• 4.2% are multiracial
  • Less than 1% are Pacific Islander or American Indian

The state sure is a melting pot, and also has some of the most famous cities in the world, including San Diego, Los Angeles, Santa Monica, and San Francisco. Natural beauty abounds here too, with Yosemite National Park, Lake Tahoe, Napa Valley, and Big Sur. Additional tourist attractions include Beverly Hills, Hollywood, Disneyland, Monterey, and Newport Beach. The weather here is also legendary, with plenty of high temperatures and sunshine year-round.

The Smallest State By Population is Wyoming

As the tenth-largest state in square miles, Wyoming has the smallest population at just 581,381. In fact, it has been called “a small town with a very long main street.” It is landlocked, with a landscape that is not as livable as other states. It has sparse rainfall, wide valleys and plans, flat, treeless basins, and rugged, high terrains. There are many large ranches here, which keep the towns and cities far apart.

On top of this, close to half of Wyoming’s land is used for grazing and not much else.  The U.S. Government owns a lot of the state’s land, meaning that they control its mining, logging, and grazing. In a sense, the high populations of the US' coastal regions would be unsustainable without the agricultural support from states like Wyoming — it takes all kinds.

US States by Population
A Map of the Distribution of Population Across the U.S.

Comparing Land Area to Population

While a region's massive size (in square miles) may suggest a large population, this is not always the case. For instance, according to the data provided, Alaska ranks first in total land area with 665,384 square miles. However, it ranks near the bottom in terms of population with only 733,583 inhabitants. On the contrary, New Jersey, one of the smallest states by land area (ranked 47 with 8,723 square miles), houses a significantly larger population of 9,261,699. Hence, it becomes evident that a state's size does not necessarily correspond to its population. Other factors such as urbanization, economic opportunities, and livability can play substantial roles in population size.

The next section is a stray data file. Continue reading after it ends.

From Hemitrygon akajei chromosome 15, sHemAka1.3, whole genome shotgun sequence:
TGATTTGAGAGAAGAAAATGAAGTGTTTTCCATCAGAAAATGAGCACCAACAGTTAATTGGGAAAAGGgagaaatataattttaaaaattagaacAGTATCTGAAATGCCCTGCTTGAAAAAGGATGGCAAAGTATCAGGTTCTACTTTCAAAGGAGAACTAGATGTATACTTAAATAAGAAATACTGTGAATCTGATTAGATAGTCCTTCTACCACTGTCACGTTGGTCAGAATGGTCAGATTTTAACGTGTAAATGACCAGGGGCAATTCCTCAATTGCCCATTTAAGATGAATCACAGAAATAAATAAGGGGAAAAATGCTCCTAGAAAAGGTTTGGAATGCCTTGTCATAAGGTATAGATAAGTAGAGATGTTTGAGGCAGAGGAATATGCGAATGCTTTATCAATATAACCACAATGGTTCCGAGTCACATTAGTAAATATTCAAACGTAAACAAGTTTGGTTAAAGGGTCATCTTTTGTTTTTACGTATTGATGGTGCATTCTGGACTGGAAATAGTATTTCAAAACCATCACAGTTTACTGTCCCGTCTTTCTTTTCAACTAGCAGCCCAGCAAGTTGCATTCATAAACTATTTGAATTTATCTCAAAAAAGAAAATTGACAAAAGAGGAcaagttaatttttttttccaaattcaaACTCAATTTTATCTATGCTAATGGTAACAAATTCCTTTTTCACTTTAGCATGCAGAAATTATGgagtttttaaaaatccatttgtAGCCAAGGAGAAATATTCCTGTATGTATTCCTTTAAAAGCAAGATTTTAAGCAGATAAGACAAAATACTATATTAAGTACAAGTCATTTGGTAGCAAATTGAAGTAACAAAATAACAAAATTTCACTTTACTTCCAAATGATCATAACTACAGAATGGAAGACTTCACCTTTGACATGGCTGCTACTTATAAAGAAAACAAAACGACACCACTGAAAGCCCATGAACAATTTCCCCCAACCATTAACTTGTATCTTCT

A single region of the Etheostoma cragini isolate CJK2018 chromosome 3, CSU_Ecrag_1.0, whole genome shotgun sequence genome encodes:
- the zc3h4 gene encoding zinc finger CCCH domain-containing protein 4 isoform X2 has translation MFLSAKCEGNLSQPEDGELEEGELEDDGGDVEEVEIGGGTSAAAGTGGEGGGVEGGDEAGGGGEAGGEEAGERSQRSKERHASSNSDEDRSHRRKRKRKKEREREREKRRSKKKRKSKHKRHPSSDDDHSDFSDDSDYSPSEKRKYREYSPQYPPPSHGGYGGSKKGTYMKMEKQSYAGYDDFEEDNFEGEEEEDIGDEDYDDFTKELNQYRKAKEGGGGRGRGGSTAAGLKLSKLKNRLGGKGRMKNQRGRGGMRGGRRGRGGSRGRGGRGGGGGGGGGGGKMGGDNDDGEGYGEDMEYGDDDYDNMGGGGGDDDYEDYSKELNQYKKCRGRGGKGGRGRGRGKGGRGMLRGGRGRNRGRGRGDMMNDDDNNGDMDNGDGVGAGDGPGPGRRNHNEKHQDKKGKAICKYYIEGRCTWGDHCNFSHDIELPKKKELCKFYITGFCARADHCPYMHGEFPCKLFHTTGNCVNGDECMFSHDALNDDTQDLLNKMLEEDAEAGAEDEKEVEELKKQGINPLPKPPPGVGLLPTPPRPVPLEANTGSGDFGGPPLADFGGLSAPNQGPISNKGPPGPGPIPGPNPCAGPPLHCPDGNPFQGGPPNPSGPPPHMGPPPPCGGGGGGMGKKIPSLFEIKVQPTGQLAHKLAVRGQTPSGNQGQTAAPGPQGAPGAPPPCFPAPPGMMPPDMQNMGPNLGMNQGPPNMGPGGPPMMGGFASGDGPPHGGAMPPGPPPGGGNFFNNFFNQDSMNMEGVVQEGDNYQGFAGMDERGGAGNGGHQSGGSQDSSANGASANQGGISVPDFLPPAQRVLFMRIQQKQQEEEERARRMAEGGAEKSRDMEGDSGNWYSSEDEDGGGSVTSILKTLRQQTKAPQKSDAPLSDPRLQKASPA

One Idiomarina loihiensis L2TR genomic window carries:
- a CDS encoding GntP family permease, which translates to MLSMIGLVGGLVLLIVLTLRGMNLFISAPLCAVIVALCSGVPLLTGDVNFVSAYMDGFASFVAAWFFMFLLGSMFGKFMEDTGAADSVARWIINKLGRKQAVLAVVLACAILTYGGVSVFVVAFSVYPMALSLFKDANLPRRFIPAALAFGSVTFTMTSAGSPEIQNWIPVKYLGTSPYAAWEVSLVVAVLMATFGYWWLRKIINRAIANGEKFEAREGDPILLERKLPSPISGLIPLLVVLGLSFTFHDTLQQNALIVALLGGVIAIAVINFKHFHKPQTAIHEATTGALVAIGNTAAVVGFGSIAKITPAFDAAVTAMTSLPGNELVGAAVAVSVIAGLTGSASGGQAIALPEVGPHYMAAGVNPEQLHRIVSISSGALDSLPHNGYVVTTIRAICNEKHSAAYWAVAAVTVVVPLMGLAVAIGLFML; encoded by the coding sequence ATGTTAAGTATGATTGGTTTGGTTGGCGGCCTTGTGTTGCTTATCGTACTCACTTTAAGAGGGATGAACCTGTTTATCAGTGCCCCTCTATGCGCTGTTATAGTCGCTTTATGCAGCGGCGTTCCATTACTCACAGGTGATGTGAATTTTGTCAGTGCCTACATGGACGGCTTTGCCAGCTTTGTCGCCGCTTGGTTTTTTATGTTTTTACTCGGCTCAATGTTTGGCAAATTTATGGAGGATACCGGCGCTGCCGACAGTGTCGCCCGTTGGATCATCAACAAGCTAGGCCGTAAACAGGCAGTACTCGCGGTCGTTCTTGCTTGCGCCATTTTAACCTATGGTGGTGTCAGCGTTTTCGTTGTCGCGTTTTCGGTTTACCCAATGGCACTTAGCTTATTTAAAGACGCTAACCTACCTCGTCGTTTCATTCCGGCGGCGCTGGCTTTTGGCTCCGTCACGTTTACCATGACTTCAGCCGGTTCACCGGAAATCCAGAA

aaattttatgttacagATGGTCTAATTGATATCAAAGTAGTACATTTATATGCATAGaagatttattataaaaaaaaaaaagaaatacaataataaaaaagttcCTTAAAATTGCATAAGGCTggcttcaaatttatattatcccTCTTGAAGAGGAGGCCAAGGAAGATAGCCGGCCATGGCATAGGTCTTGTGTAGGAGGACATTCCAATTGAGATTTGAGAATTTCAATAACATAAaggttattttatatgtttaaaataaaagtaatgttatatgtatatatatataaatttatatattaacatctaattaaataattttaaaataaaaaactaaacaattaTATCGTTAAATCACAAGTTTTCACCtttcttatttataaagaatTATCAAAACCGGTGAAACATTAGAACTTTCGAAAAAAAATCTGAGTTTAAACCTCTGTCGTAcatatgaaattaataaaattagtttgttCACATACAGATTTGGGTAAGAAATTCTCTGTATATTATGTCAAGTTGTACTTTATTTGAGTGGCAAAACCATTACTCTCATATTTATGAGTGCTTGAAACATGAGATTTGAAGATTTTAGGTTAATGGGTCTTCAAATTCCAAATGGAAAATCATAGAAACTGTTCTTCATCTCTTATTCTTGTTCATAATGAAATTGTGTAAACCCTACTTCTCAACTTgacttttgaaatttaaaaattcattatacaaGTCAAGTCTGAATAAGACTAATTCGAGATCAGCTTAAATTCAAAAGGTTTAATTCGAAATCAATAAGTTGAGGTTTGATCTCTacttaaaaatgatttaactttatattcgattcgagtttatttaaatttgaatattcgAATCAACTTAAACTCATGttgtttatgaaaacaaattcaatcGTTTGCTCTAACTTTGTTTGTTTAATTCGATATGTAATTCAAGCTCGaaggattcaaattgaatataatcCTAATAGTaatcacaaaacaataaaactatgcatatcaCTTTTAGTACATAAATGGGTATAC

The Populations of the Five US Territories and Washington, D.C.

Other US Regions Population
District of Columbia 671,803
Puerto Rico 3,221,789
Guam 173,119
U.S. Virgin Islands 103,973
Northern Mariana Islands


American Samoa 54,834 

Apart from the 50 states, the US has several territories whose inhabitants are American citizens, but these regions lack the same level of representation in the federal government. These territories were generally acquired as a result of military conflict, negotiations, or exploration.

One exception is the District of Columbia, now home to 671,803 people, which was established in 1790 as the nation's capital, formed from land donated by the states of Maryland and Virginia. It is not a state or under the jurisdiction of any state; rather, it is a physical representation of the Federal Government.

On the other hand, territories experienced specific circumstances to be occupied and considered as-such: for example, Puerto Rico, with a population of 3,221,789, became a U.S. territory following the Spanish-American War in 1898. It is possible that it will receive statehood, but that has been a disputed topic over the last few decades.